Commentary: Japanese point of viewBMJ 1997; 314 doi: https://doi.org/10.1136/bmj.314.7079.470 (Published 15 February 1997) Cite this as: BMJ 1997;314:470
If you work in Japan the local government or the health department of your company will offer you a barium meal examination. You may choose to ignore this because you have no symptoms or because you had normal results the previous year. Suppose that later you feel epigastric discomfort for several days. Since there is no British-style general practice system in Japan you visit a private “gastrointestinal clinic” near your office (there are many of these in Japan, and no private insurance is needed). The doctor will ask whether you have taken breakfast and, if the answer is no, will suggest you have a gastroscopy in the clinic on that day. You may be frightened by the sudden offer, but you remember one of your colleagues who has recently undergone curative surgery for an early gastric cancer detected in the screening which you declined. The doctor examines your upper gastrointestinal tract meticulously, taking biopsy specimens, and may find an early gastric cancer.
The diagnosis of oesophagogastric cancer is often made before a patient attends hospital in Japan, and the patients are referred to hospital surgeons along with the endoscopic films and a copy of the pathology results. Surgeons try to attack the tumour as soon as possible especially in advanced disease.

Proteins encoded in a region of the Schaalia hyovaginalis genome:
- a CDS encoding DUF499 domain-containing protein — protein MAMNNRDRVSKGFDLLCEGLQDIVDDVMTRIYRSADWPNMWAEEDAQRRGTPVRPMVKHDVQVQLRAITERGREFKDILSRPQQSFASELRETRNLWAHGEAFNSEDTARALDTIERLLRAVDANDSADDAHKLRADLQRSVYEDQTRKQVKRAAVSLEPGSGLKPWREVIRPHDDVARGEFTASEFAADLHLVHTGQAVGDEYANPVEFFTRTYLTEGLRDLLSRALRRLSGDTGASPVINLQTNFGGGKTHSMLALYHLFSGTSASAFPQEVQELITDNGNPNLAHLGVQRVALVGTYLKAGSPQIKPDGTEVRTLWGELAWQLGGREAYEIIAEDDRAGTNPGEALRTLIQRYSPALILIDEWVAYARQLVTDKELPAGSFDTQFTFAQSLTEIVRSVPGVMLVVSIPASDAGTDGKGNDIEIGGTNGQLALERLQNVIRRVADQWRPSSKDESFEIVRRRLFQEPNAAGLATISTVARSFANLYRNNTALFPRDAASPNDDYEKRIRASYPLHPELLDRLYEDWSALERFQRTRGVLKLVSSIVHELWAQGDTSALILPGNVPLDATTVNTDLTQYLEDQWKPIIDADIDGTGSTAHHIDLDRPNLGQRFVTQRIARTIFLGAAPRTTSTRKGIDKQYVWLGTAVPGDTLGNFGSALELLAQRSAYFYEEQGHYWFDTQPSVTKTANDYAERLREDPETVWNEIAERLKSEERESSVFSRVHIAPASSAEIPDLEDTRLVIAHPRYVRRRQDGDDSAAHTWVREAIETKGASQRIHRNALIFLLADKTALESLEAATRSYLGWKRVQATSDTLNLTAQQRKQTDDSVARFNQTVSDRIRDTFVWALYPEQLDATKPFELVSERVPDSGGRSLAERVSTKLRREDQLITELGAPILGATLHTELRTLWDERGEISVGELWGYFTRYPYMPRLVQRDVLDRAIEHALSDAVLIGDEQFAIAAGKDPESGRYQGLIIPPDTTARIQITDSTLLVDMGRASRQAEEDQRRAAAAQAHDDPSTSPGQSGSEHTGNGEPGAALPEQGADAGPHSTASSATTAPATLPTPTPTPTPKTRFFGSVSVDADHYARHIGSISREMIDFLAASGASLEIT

Martin et al divided the total delay from onset of symptoms to surgical treatment into five stages. Each step took several weeks, making the total delay 21 weeks. This could be even longer in other parts of Britain where open access endoscopy is not available. In Japan the middle three referral steps can be omitted or shortened, and the delay from the first medical consultation to histological diagnosis is usually less than two weeks.
The delay from onset of symptoms to treatment is a practical problem, and it could be reduced by improvements in the referral system. However, the concept of early diagnosis in Japan is different in that the emphasis is placed on diagnosis before symptoms occur. More than six million adults have radiological screening for gastric cancer every year. Although several problems have been identified, such as low cost-effectiveness and the significant false negative rate, more than 7000 new cases are diagnosed as a result of the screening programme every year. The oesophagus is also screened “in passing.” The most important byproducts of the programme are widely available and easily accessed endoscopy services and a heightened public awareness of the disease. Most superficial oesophageal cancers and many early gastric cancers are incidentally found in the clinics during routine endoscopy for non-specific symptoms.
In the Japanese health care system many generous policies have been established without much consideration of the cost. The early detection of oesophagogastric cancer which is now possible in Japan may be one of the most important products of this strategy.